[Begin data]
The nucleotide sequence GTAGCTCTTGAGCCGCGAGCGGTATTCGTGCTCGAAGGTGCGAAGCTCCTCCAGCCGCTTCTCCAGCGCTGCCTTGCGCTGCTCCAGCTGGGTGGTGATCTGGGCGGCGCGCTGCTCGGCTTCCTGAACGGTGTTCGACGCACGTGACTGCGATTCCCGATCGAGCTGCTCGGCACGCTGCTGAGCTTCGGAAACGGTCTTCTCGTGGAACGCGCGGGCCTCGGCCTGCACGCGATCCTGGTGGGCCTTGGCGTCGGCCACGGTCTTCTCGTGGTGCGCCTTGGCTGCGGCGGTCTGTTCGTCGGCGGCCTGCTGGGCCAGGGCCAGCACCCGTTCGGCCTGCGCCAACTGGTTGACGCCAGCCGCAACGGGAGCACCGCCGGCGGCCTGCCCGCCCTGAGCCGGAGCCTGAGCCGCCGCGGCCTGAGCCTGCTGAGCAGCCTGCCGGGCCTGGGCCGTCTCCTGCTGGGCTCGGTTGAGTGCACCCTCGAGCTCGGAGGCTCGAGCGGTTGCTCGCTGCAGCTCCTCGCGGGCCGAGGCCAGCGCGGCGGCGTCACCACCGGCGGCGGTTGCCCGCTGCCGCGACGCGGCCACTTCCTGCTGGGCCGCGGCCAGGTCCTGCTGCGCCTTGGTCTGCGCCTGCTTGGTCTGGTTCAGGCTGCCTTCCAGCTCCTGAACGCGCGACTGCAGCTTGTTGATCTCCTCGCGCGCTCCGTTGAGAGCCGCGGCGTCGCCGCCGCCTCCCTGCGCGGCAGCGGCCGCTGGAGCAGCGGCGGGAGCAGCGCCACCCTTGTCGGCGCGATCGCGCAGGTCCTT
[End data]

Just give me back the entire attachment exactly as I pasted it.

The nucleotide sequence GTAGCTCTTGAGCCGCGAGCGGTATTCGTGCTCGAAGGTGCGAAGCTCCTCCAGCCGCTTCTCCAGCGCTGCCTTGCGCTGCTCCAGCTGGGTGGTGATCTGGGCGGCGCGCTGCTCGGCTTCCTGAACGGTGTTCGACGCACGTGACTGCGATTCCCGATCGAGCTGCTCGGCACGCTGCTGAGCTTCGGAAACGGTCTTCTCGTGGAACGCGCGGGCCTCGGCCTGCACGCGATCCTGGTGGGCCTTGGCGTCGGCCACGGTCTTCTCGTGGTGCGCCTTGGCTGCGGCGGTCTGTTCGTCGGCGGCCTGCTGGGCCAGGGCCAGCACCCGTTCGGCCTGCGCCAACTGGTTGACGCCAGCCGCAACGGGAGCACCGCCGGCGGCCTGCCCGCCCTGAGCCGGAGCCTGAGCCGCCGCGGCCTGAGCCTGCTGAGCAGCCTGCCGGGCCTGGGCCGTCTCCTGCTGGGCTCGGTTGAGTGCACCCTCGAGCTCGGAGGCTCGAGCGGTTGCTCGCTGCAGCTCCTCGCGGGCCGAGGCCAGCGCGGCGGCGTCACCACCGGCGGCGGTTGCCCGCTGCCGCGACGCGGCCACTTCCTGCTGGGCCGCGGCCAGGTCCTGCTGCGCCTTGGTCTGCGCCTGCTTGGTCTGGTTCAGGCTGCCTTCCAGCTCCTGAACGCGCGACTGCAGCTTGTTGATCTCCTCGCGCGCTCCGTTGAGAGCCGCGGCGTCGCCGCCGCCTCCCTGCGCGGCAGCGGCCGCTGGAGCAGCGGCGGGAGCAGCGCCACCCTTGTCGGCGCGATCGCGCAGGTCCTT